In the recent High Court decision of Strong v
Woolworths the Court was asked to consider whether the
plaintiff had proven that the defendant was negligent in
circumstances where there was no evidence to complete the chain of
causation necessary to show that the defendant's breach had
been causative of the plaintiff's injury.
The decision is an instructive example of how the courts decide
issues of causation as questions of fact based on the balance of
probabilities and how the key question in any inquiry into
causation remains whether it was more probable than not that the
defendant's breach was causative of the plaintiff's
At around 12.30 pm Kathryn Strong ('the
plaintiff'), who was disabled and required the use of
crutches, was injured when the tip of her crutch came into contact
with a chip lying on the floor of an area occupied by Woolworths
('the sidewalk area') in a shopping centre
in Taree. The plaintiff sued Woolworths and the occupier of the
shopping centre. She succeeded against Woolworths but failed
against the occupier.
Woolworths appealed the decision to the NSW Court of Appeal on
the basis that the primary judge had not addressed causation. As
there was no direct evidence as to when the chip had fallen onto
the floor in the sidewalk area, the Court concluded that it was
more likely than not that the chip had fallen in the immediate
period just prior to the incident. The Court based this conclusion
on the fact that:
a chip is something commonly consumed during lunch;
the incident occurred at lunchtime; and
the shopping centre owner had an additional cleaner engaged to
clean the area around the food court between 11 am and 2 pm which
suggested that there was an increased risk of food being dropped in
the sidewalk area close to the food court.
In those circumstances, the Court of Appeal stated that it could
not be concluded that, had there been a proper cleaning system, it
was more likely than not that the chip would have been detected and
the plaintiff would not have slipped. On that basis, the Court of
Appeal set aside the plaintiff's judgment and allowed
High Court of Australia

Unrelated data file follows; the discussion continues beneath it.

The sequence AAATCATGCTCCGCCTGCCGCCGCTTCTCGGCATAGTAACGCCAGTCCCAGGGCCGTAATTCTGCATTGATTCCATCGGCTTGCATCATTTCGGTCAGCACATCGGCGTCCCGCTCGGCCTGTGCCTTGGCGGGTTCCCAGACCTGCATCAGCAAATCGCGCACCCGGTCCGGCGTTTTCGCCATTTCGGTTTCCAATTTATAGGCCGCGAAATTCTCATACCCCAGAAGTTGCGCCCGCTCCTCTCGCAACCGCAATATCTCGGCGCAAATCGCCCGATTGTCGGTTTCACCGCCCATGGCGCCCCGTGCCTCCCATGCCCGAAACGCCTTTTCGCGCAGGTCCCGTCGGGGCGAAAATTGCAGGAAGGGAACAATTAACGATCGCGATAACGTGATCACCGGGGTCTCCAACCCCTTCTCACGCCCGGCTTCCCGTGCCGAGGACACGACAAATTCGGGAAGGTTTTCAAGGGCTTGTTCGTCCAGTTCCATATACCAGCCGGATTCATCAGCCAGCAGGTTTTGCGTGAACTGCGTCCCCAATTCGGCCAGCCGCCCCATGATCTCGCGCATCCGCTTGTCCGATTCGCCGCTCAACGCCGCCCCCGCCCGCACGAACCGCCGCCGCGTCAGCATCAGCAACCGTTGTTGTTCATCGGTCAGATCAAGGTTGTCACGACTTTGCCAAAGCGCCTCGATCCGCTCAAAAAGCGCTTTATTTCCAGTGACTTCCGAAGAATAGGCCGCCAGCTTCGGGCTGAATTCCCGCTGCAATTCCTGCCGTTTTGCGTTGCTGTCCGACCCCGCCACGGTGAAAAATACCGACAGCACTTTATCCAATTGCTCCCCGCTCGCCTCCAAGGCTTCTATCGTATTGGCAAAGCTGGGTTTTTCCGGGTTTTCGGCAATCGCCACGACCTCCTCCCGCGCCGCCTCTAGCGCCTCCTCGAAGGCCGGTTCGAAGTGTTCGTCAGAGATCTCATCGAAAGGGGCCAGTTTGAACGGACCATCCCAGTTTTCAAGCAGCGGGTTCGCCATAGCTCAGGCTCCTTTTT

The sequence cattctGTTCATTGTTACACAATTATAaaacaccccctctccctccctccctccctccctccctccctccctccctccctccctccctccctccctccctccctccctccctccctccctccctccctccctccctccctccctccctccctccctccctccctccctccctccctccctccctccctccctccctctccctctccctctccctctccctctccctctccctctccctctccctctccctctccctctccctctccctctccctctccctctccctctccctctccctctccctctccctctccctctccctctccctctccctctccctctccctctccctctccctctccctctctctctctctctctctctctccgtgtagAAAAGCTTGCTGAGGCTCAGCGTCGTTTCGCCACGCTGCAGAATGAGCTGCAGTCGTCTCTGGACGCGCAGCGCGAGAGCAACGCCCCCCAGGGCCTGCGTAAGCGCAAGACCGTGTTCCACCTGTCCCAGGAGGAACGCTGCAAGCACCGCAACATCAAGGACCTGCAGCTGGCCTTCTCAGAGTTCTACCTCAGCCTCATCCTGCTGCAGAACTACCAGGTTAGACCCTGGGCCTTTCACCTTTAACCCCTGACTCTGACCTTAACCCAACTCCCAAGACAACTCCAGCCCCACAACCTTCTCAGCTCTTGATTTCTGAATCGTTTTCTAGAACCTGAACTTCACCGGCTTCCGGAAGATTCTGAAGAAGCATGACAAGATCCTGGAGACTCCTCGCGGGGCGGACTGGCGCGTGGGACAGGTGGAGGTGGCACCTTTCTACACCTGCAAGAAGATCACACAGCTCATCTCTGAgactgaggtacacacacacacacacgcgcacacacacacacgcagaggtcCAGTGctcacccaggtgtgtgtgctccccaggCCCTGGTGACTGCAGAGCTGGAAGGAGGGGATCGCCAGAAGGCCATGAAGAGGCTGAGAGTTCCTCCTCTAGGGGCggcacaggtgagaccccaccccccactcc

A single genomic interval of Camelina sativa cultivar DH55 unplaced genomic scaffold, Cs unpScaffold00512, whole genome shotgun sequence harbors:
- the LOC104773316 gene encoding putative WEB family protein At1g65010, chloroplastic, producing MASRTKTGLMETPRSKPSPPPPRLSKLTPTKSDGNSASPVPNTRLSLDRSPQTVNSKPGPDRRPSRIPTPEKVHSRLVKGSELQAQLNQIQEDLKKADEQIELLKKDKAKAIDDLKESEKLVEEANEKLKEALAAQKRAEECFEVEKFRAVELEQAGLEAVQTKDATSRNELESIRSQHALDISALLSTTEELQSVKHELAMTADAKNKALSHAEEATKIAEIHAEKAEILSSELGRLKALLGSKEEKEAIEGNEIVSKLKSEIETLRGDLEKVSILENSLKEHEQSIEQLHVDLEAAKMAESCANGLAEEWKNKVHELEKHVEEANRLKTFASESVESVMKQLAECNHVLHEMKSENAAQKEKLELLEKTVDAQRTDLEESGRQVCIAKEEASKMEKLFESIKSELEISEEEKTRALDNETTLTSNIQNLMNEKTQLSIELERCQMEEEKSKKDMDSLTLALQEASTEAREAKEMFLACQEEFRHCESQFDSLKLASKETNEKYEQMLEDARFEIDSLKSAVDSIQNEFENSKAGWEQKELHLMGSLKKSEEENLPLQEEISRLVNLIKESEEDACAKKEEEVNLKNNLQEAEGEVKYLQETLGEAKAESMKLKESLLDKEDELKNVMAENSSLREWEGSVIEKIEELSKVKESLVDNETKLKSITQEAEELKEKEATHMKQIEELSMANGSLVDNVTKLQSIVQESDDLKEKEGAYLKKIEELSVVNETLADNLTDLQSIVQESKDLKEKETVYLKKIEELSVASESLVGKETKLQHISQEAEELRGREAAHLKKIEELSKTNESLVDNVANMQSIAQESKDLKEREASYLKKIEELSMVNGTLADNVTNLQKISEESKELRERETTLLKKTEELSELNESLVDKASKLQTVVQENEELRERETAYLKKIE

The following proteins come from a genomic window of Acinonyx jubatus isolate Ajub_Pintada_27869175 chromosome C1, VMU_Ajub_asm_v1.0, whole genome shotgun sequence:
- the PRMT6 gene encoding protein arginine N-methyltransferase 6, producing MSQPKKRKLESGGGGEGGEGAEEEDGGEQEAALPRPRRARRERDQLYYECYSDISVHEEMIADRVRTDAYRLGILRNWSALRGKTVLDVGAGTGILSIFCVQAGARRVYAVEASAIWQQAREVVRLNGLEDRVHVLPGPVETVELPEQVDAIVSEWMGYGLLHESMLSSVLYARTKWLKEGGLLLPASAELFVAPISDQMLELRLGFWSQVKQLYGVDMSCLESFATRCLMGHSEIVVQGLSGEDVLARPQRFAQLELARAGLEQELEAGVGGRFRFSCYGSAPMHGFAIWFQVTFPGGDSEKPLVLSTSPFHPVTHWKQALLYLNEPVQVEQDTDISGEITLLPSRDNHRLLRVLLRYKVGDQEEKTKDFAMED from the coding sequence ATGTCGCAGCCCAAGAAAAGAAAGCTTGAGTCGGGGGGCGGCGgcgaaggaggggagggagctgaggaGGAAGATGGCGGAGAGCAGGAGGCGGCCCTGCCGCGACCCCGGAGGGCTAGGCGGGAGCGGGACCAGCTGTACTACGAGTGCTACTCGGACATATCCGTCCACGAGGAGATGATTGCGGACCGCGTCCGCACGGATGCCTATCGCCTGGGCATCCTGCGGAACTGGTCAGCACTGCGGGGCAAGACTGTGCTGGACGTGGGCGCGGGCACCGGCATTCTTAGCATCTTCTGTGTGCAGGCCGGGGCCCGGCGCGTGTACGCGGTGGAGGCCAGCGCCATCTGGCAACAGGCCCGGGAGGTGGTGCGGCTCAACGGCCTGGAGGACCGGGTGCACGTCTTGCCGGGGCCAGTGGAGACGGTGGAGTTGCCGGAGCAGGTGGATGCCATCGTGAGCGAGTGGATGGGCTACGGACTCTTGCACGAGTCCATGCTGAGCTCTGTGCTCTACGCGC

In response, the plaintiff appealed to the High Court. The Court
considered the elements required under section 5D of the Civil
Liability Act 2002 (NSW) in determining whether a
defendant's act caused the plaintiff's harm. However, the
majority considered that the appeal ultimately turned on the
correctness of the Court of Appeal's conclusion that
"it was not open to infer that the chip had been on the
ground long enough for it to have been detected and removed by...
an adequate cleaning system".
Woolworths argued that it was necessary for the plaintiff to
adduce evidence to prove that it was more probable than not that
the chip had remained on the floor for a long enough time that, had
Woolworths implemented a proper system of cleaning, the chip would
have been detected and removed.
The High Court rejected this argument and said that the
plaintiff's onus of proof could be satisfied by considering the
"probabilities in circumstances in which the evidence did
not establish when the chip was deposited". That is, the
appellant could satisfy the onus by showing that, on balance, the
probabilities favoured a conclusion that the chip had been on the
floor for a greater length of time than the 15 or 20 minutes before
the plaintiff fell.
In those circumstances, the majority found that, since the
evidence did not permit a finding as to when the chip was dropped
onto the floor in the sidewalk area, it was an error for the Court
of Appeal to hold that it could not be concluded that the chip had
been on the ground long enough for it to have been detected and
removed by the operation of a reasonable cleaning system.
On that basis, a majority of the High Court allowed the appeal
and reinstated the plaintiff's judgment obtained at first
While the facts in dispute in Strong v Woolworths were
specific to slip and fall cases, causation is a concept integral to
all areas of tortious liability, including motor vehicle accidents.
In that regard, the reasoning of the majority has general
application and suggests that, where the defendant's breach of
duty is not in dispute, the plaintiff will not fail to establish
causation merely because there is an absence of evidence positively
establishing the causal link between the defendant's breach and
the incident giving rise to the plaintiff's injury.
Rather, it will often be enough for the issue of causation to be
decided adversely to a defendant if it is open to the court to find
on the balance of probabilities that the plaintiff's injury
would not have occurred had the defendant complied with its duty of
The content of this article is intended to provide a general
guide to the subject matter. Specialist advice should be sought
about your specific circumstances.
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This was an interlocutory decision about the appointment of a tutor for the child appellant, to carry on his proceedings.
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